Watch our new gentrification explainer video to demystify the term!
The Bay Area is still reeling from the devastation of the recent fires in Napa and Sonoma counties, which tragically took the lives of 43 people and forced over 100,000 to evacuate their homes. The loss of homes will have profound consequences for individuals and families in these counties, as well as ripple effects for displacement in the greater Bay Area
When we talk about addressing the housing shortage and stemming the tide of displacement, preservation strategies have sometimes been absent, as conversations on affordable housing often default to construction of new units. However, preservation of existing affordable housing, both subsidized and naturally-occurring, is an essential piece of the puzzle.
It’s pretty clear that the Bay Area doesn’t have enough housing, but the dialogue around supply-side solutions to the affordable housing crisis tends to be divided. How can we bridge this divide with effective coalition-building to overcome barriers and create housing for all segments of the market?
How can we stabilize neighborhoods in the face of displacement pressures that threaten to push residents out of their communities? What are the right policy tools for neighborhood stabilization, and what will it take for diverse stakeholders to overcome political barriers and push things forward?
After the California Legislative Analyst’s Office (LAO) used our data to advocate for the construction of market-rate housing as an anti-displacement tool back in February, questions have poured into our office: Is it true that market rate development reduces displacement? Does subsidized housing really have no effect? What is filtering?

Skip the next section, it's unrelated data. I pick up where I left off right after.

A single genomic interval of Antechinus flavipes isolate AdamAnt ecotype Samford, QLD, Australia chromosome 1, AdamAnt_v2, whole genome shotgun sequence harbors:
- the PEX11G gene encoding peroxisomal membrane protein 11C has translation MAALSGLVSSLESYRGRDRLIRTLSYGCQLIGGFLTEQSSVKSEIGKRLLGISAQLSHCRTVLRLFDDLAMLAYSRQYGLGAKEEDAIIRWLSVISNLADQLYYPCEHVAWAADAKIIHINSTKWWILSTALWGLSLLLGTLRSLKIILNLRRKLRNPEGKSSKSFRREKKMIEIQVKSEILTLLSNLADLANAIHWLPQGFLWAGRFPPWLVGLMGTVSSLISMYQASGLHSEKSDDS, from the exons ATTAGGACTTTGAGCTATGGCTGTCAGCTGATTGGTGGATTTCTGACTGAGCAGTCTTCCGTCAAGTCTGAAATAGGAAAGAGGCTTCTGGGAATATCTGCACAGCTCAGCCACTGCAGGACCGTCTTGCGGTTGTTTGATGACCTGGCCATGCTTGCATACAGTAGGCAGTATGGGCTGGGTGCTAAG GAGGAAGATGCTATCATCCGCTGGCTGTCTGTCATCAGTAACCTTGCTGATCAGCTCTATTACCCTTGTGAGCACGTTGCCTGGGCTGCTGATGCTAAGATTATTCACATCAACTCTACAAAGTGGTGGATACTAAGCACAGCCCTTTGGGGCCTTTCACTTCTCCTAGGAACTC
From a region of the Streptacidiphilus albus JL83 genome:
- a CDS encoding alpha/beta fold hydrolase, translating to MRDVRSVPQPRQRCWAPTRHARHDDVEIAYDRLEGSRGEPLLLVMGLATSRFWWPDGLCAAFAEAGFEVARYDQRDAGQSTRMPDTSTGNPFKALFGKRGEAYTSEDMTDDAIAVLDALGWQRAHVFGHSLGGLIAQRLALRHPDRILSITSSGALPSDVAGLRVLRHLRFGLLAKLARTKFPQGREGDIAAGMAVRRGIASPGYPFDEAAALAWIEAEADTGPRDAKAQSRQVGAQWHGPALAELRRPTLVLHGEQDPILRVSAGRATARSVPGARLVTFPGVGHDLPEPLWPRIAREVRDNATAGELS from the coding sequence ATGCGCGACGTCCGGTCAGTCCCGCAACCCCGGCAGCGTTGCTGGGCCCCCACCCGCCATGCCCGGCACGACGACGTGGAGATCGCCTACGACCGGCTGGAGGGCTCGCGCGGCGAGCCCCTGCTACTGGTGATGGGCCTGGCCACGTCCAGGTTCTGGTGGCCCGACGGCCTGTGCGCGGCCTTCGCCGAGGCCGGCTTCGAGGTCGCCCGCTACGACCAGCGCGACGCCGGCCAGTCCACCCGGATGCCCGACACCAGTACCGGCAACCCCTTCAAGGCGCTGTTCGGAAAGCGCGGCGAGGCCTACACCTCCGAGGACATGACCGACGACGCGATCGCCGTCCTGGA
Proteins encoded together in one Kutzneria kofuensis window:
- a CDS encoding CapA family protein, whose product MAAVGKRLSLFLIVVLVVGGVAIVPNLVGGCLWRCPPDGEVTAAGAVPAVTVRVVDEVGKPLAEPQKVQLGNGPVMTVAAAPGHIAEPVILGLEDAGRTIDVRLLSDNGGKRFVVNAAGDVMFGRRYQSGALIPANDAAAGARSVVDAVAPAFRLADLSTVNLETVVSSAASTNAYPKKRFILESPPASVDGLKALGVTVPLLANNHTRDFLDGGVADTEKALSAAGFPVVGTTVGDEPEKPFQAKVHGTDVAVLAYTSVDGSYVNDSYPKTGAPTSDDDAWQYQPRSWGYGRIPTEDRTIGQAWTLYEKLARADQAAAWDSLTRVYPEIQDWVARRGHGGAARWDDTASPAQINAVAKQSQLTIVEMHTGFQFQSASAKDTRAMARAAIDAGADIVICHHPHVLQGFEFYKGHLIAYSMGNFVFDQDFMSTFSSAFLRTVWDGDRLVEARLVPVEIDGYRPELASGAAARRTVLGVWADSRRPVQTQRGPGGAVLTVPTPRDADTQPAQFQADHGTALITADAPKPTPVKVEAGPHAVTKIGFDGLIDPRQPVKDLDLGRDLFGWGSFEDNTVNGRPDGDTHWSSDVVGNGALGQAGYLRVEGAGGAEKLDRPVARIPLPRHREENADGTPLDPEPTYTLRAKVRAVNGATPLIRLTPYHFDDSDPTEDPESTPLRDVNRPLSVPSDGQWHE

As we have previously shown, the Bay Area’s wave of gentrification is only just beginning . In the face of such dramatic changes—ongoing and future—we conducted an inventory of cities’ anti-displacement policies. Extending that policy lens, we wanted to know: do any places manage to overcome the displacement pressures associated with gentrification and retain their low-income populations?
Escalating rents and home prices in the Bay Area are displacing low-income families. What can we do about it?
A consensus is emerging that we have to do everything in our power to slow the course of global warming. The list of tools includes long-term measures such as greater energy efficiencies in buildings, industry, appliances; carbon cap-and-trade systems and taxes; new standards for fuel economy and the reduction of CO2 emissions from new passenger cars; reduction of emissions from landfills and manufacturers; and use of renewable energy technologies such as wind, solar power and bio-fuels. It...
Like merchants on Geary Street concerned about the effects of new bus rapid transit on their businesses, many fear the change that a new transit line or station will bring to a neighborhood.
Last week, San Francisco voters rejected a ballot initiative that would have halted market-rate development in the Mission District. The proposed moratorium highlighted schisms in the community around the best way to slow the displacement that has made the Mission the gentrification poster child of the Bay Area.
One side of the debate reflects traditional economic theory: increasing housing supply should reduce housing prices, so any restrictions on construction will be bad for...